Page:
Since speaking to people about the book, I have been told that it is not written in her usual style - I wouldn't know, like I said I have never heard of the woman. However, maybe it would have been better for her to continue to write in her normal style. I love the Pride and Prejudice characters from numerous films, TV series and spin offs, however I cannot stand Jane Austen's style of writing. In this book I was hoping for more adventures for the characters I love, in a style of writing that I don't have to force myself through.

Style of writing aside, the characters were on the most part well developed (apart from Elizabeth, who I feel was under represented), there were twists and turns in the plot, and it ended (fairly) happily with everything resolved. I would recommend Death Comes to Pemberley to any Jane Austen lovers - just not necessarily to all Pride and Prejudice lovers!
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on 11 December 2013
I didn't enjoy this book. I only finished it because once I've started a book I can't not finish it.

The story was more a build up to Wickham's court case than a murder mystery. Any suspense revolved around the court case, and by suspense I mean refraining from getting on with the story and padding it out with mundane events. The murder its self was somewhat put to one side. When we eventually came back to it again at the end I felt that elements were predictable and it was anticlimactic and forgettable.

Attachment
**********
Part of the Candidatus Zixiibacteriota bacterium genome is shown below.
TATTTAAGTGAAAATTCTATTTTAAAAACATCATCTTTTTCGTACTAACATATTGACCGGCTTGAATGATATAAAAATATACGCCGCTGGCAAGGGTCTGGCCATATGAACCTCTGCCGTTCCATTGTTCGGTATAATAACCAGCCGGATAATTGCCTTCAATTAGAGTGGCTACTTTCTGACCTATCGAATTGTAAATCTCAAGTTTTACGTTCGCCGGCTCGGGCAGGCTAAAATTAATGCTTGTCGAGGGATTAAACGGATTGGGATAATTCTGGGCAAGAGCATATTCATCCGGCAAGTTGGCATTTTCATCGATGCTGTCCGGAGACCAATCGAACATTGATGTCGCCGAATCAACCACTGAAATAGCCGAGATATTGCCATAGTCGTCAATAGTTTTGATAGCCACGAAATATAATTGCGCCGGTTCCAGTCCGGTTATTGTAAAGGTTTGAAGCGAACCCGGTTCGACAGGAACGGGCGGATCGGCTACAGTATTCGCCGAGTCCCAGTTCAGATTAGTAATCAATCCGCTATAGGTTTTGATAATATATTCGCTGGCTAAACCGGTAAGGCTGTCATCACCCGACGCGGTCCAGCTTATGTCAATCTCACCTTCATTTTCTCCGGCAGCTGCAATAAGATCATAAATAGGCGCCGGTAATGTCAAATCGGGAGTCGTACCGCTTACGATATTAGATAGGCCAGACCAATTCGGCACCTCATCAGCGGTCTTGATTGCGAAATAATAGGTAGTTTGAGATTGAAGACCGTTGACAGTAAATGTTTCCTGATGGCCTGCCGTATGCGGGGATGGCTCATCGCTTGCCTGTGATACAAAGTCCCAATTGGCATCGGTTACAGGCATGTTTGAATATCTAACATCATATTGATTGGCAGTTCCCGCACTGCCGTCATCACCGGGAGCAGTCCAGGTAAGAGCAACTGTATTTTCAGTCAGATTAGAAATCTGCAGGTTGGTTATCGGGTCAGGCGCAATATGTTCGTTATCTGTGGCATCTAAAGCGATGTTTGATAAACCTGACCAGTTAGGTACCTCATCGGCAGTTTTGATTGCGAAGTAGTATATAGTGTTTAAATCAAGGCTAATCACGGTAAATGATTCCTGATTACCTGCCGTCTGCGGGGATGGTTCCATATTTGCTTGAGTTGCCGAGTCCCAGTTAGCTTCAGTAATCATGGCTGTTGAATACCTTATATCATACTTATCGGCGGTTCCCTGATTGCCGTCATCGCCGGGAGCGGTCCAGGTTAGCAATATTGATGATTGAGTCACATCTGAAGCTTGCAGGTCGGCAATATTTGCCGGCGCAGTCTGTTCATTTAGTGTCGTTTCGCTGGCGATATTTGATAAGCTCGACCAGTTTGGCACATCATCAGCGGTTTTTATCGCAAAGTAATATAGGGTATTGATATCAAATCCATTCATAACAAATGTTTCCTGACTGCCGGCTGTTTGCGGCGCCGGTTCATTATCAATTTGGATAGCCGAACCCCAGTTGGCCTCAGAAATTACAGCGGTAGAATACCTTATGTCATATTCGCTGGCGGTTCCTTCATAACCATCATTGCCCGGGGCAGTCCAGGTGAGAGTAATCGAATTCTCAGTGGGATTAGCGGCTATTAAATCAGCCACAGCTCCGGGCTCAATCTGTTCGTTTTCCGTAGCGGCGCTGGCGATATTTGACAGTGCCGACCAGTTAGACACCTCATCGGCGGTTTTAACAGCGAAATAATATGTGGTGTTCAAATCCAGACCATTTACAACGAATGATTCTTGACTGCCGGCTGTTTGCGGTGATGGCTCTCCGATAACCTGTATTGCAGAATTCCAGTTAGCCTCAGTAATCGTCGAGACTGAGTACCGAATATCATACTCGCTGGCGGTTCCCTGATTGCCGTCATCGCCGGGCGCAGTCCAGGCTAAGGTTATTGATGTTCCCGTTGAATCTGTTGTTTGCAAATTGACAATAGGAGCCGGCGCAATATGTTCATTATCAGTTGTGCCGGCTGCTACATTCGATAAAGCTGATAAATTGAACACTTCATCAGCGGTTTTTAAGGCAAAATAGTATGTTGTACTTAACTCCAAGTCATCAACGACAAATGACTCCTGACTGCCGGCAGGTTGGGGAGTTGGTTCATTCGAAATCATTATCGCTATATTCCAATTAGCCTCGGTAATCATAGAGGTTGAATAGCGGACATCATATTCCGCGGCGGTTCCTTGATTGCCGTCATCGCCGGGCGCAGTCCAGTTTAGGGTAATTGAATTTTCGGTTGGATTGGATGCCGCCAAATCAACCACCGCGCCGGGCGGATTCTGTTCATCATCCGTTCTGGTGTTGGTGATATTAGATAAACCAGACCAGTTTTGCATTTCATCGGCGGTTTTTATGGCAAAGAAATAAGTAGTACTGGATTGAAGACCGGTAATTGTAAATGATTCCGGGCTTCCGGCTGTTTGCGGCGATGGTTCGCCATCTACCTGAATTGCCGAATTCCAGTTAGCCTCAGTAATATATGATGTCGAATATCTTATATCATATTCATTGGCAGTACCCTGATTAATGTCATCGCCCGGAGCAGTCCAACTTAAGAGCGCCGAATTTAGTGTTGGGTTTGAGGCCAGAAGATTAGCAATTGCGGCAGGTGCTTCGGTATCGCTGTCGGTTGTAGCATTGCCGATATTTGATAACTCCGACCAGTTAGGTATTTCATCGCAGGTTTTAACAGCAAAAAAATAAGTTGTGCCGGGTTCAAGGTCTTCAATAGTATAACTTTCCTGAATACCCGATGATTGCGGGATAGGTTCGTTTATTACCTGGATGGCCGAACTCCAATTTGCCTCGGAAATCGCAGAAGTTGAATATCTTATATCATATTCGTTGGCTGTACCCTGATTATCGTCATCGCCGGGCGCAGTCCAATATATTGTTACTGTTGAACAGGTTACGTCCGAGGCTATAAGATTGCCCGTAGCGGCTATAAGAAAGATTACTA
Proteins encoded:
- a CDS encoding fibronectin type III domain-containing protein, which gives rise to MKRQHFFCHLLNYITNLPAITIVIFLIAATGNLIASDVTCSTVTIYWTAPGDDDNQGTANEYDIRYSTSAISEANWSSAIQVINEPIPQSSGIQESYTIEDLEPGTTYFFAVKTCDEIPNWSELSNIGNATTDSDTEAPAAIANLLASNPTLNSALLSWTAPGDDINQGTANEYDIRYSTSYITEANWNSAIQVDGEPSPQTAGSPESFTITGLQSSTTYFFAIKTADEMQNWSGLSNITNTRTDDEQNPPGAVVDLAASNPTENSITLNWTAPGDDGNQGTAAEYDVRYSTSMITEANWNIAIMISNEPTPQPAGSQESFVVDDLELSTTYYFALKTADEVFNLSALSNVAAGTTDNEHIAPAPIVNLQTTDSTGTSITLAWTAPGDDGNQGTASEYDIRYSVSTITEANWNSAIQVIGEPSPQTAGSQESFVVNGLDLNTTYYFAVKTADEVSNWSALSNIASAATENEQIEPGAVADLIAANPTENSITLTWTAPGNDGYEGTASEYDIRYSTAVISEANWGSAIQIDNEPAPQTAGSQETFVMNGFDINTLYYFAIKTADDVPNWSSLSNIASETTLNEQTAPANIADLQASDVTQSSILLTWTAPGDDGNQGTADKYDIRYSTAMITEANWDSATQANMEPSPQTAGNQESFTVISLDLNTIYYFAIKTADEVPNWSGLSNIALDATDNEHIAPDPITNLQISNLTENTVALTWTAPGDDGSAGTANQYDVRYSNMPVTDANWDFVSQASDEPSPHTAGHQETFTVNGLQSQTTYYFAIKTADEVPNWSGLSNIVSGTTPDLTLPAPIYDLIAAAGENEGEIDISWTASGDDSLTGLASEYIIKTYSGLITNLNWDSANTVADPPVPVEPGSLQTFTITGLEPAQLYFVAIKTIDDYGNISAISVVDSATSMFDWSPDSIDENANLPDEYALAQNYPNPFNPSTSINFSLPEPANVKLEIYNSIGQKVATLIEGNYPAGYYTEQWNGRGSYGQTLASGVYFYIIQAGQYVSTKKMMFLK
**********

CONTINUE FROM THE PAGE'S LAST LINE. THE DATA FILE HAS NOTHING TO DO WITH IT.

I also found that the language didn't sit well. Jane Austen is far easier to understand! I have read a lot of classics and not had problems with the language. I found myself rereading phrases and not quite knowing to what P.D. James was referring.

The worst thing about the book is how flat the characters are. They seemed very one dimensional, even their thoughts were mannerly! I wasn't convinced by the characters at all. If Jane Austen can write Pride and Prejudice in 1813 I can convince myself that living according to the manners of the early 19th century didn't impose limits on a person's thoughts.

In conclusion, nothing really happens and to nobody. I wish I hadn't bothered.